Monster Hunter 3 Ultimate is out on both 3DS and Wii U in March 2013 in America and Europe. As well as the improved graphics, it’s the Wii U version’s online functionality that will give it the edge over the portable version for many players; like previous portable Monster Hunter games, Ultimate is local-multiplayer only on 3DS (you can read some Tokyo Game Show impressions of that right here). You can also play local multiplayer with one Wii U console and three 3DSes, if you have three friends who are up to the challenge. Monster Hunter is as vast and as hardcore as action-RPGs get; it's a huge score for Nintendo's Wii U line-up, and not just for Japan.
Nintendo 3DS owners are getting an amazing lineup of downloadable games for the holidays and beyond. Original games, classic games and demos will all be making an appearance in the Nintendo eShop. Fans also will soon find downloadable versions of select Nintendo 3DS hits that have already launched as packaged goods.
Nintendo 3DS owners will see a sequel to fan-favorite Pushmo, classics like Ninja Gaiden and Castlevania: The Adventure, plus a series of three original games developed by LEVEL-5 and several well-known Japanese collaborators.
“The Nintendo eShop demonstrates Nintendo’s commitment to providing consumers with unique digital content through a combination of creativity and convenience. The variety and quality of games coming this year is unmatched, from new entries in established franchises to original properties.”
- Scott Moffitt, Nintendo of America’s executive vice president of Sales & Marketing.
The following content is scheduled to launch in the Nintendo eShop in 2012:
RECENT NINTENDO 3DS HITS AVAILABLE FOR DOWNLOAD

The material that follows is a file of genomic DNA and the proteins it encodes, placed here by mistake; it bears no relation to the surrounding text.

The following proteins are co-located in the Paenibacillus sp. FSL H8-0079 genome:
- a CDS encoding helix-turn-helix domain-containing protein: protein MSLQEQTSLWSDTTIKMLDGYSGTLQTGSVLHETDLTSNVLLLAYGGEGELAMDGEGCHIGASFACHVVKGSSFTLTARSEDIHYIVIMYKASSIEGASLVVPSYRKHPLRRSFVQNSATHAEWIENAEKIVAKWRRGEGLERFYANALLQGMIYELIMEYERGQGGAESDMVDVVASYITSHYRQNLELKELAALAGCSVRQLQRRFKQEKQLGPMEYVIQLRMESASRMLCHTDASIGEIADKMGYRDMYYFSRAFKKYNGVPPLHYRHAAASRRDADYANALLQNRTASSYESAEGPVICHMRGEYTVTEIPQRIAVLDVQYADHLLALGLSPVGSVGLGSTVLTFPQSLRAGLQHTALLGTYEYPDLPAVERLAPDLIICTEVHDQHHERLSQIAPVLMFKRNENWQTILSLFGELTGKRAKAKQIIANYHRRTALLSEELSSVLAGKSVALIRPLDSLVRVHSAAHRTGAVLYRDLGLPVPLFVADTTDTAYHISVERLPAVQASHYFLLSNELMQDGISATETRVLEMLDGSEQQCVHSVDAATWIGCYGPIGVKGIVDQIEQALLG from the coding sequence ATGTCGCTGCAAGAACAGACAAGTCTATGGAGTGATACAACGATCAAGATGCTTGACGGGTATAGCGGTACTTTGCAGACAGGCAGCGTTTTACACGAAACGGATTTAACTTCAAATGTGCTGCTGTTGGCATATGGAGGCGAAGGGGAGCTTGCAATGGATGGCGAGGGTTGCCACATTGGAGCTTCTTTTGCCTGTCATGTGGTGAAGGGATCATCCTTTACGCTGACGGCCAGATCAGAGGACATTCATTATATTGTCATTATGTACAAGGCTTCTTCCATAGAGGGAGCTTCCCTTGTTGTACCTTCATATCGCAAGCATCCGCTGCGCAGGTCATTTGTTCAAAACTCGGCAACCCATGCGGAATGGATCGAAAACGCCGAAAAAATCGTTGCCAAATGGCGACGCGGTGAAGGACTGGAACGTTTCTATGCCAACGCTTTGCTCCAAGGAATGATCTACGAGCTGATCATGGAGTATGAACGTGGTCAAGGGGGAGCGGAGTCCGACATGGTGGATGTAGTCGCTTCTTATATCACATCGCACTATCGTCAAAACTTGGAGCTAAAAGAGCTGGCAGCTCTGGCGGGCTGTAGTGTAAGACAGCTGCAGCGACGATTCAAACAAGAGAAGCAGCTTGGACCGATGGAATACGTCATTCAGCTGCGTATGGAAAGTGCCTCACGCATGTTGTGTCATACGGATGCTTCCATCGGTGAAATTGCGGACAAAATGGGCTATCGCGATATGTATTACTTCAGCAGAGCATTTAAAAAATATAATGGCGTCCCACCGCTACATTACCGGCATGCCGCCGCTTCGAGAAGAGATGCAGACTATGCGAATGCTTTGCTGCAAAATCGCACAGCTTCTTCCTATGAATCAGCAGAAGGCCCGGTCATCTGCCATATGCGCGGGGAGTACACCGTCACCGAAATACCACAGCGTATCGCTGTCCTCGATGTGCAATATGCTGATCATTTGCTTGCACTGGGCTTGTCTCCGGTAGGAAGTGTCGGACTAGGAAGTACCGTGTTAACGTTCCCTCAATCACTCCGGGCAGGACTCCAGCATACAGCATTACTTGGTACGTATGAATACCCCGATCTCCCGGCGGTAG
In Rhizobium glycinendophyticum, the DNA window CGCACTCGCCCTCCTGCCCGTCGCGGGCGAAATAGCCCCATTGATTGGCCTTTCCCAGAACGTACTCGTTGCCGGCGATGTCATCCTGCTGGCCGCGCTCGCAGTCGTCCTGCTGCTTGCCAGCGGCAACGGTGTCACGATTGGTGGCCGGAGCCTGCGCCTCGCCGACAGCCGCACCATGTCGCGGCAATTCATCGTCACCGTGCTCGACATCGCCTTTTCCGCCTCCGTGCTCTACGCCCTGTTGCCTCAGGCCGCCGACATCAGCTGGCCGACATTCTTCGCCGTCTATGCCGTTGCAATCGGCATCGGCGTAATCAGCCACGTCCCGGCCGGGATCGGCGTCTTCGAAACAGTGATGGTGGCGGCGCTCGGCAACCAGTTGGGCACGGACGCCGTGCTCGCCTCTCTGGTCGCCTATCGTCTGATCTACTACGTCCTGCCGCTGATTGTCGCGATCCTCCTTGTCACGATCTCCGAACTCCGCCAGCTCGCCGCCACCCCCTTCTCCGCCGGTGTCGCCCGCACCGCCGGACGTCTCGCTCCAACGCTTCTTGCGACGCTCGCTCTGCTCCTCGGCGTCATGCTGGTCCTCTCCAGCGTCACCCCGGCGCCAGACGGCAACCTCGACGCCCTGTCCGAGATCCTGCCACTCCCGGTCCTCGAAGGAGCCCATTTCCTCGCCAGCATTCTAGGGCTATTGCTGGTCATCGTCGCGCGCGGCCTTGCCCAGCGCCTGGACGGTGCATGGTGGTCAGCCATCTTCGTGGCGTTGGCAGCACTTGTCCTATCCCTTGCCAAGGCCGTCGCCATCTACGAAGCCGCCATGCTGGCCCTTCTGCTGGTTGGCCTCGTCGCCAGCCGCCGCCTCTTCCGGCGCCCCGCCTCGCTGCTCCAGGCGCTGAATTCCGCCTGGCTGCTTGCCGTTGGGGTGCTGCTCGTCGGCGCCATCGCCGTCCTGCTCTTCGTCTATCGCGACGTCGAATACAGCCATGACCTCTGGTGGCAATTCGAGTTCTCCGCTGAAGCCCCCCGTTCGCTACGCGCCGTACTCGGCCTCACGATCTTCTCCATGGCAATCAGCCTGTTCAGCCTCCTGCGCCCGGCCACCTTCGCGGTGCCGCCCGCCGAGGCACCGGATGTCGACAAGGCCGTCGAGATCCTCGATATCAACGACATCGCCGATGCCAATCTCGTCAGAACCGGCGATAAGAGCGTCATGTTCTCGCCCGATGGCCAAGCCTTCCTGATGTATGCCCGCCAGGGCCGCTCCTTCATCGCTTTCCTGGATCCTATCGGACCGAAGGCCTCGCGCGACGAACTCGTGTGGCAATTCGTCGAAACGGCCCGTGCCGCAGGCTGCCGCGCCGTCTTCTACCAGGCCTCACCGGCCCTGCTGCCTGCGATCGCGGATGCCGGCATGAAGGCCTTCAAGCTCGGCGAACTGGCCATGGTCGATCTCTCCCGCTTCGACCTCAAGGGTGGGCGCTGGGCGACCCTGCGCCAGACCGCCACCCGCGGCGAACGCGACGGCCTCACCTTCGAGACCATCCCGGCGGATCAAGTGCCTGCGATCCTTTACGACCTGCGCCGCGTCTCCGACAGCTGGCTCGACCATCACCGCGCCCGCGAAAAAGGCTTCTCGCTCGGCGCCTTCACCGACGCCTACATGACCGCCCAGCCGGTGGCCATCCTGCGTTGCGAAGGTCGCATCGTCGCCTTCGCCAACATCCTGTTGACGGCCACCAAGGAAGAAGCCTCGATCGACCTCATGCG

Please no more Chester Cheeta games. This is not the Genesis. Lol, remember the 7-up dot game?
I was not aware this was a superhero game......
Ninja Turtles NES was great, so here this is.
Hello Zelda Informer readers! I’m one of the new writers, and I decided my first article would examine the major differences and similarities between console and handheld Zelda titles, which has been on my mind ever since Ocarina of Time 3D came out. In this piece, I’ll cover the history of Zelda on the console and handheld platforms: Their individual innovation, scale, and how the link between the two has evolved over the years. Most importantly, I’ll analyze what both the historical and current trend mean for the future of handheld and console Zelda titles.
At least one Zelda title has made it onto every Nintendo console and handheld ever since the NES/Famicom and Game Boy. However, the type of Zelda game that would appear often changed depending on whether it was on a console or handheld.
It wasn’t until a few years after the release of A Link to the Past that the first handheld title, Link’s Awakening, was released on the Game Boy. At this point in time, the differences between a console and handheld Zelda title were rather simple: While A Link to the Past was a large, expansive Zelda game, Link’s Awakening was a smaller black and white game running on limited hardware. It was still a very original title that introduced some mainstays that would even become staples in the Zelda series. But above all, it was meant to be a portable version of the beloved console Zelda games of the time, with the added convenience of on-the-go gameplay. It was much like how the two Super Mario Land games were meant to be portable replacements of games like Super Mario Bros. and Super Mario World. A similar theme applied to Oracle of Ages and Oracle of Seasons, which released shortly before Ocarina of Time changed console Zelda games forever.